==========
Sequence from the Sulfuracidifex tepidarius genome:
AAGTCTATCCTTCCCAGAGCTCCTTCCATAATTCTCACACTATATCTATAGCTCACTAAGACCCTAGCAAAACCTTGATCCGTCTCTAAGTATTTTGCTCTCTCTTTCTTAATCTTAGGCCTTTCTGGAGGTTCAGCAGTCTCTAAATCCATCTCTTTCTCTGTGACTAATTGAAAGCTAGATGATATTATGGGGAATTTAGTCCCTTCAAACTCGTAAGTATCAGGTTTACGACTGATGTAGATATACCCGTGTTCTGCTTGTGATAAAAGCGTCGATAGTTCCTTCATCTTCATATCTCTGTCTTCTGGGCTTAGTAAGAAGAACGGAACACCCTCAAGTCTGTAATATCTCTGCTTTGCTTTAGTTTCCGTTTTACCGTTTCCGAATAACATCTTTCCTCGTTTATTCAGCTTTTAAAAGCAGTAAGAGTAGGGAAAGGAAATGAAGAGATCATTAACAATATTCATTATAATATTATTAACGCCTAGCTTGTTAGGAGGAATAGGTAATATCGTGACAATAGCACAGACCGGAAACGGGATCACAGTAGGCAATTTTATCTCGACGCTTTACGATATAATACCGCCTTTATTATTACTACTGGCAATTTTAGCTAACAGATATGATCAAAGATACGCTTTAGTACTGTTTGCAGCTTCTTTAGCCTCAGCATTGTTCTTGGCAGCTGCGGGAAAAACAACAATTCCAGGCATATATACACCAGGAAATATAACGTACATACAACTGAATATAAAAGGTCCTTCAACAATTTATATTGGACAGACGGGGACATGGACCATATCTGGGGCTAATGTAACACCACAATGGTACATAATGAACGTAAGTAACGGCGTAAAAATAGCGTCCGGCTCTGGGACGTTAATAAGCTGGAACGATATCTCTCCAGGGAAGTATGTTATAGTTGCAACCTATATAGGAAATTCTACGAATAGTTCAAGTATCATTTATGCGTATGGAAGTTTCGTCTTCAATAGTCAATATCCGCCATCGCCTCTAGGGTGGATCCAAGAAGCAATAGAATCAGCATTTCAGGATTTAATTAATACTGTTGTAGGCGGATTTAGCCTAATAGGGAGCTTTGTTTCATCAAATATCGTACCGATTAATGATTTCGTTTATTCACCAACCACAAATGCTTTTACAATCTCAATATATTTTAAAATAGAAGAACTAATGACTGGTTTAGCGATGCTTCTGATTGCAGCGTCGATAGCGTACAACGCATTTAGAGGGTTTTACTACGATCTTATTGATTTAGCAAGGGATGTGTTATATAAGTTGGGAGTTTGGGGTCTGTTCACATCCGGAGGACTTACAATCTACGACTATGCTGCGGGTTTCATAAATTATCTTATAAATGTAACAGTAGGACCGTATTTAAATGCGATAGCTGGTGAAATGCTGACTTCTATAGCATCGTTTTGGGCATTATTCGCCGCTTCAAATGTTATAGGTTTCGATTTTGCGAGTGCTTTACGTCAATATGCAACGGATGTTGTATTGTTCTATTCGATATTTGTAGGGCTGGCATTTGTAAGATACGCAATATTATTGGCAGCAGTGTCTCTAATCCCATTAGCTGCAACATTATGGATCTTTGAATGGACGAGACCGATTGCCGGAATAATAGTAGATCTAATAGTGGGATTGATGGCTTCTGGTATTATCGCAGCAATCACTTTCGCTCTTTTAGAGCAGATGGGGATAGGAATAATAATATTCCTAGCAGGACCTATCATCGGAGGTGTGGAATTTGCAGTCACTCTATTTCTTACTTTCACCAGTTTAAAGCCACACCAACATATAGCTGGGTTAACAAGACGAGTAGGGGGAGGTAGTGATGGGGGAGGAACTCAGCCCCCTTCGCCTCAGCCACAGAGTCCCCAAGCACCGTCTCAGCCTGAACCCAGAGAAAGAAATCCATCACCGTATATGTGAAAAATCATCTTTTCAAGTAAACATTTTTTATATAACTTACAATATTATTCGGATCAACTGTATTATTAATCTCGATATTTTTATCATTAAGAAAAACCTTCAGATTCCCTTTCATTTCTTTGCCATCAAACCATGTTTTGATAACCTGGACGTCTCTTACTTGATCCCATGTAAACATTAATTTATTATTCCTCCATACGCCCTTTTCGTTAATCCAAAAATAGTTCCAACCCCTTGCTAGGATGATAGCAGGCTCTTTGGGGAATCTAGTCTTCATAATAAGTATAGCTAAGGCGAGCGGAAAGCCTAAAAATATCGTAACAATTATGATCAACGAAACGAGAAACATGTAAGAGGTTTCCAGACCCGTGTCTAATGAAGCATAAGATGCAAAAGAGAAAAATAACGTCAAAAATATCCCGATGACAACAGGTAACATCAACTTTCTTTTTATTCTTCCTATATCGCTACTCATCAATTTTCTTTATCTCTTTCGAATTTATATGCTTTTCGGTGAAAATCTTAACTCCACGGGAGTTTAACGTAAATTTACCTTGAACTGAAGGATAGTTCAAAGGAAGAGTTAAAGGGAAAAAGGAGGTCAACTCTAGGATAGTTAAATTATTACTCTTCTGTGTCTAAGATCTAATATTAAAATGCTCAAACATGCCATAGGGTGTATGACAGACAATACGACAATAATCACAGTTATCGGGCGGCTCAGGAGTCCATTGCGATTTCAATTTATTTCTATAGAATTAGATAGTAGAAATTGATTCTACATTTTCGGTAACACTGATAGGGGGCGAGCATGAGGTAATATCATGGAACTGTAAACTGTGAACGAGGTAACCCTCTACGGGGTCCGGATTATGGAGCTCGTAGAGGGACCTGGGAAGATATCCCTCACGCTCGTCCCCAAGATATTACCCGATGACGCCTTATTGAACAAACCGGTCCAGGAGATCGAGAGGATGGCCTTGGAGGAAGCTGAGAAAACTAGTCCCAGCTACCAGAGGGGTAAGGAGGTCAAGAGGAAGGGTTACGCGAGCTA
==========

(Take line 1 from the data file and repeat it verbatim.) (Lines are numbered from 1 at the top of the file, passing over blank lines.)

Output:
Sequence from the Sulfuracidifex tepidarius genome: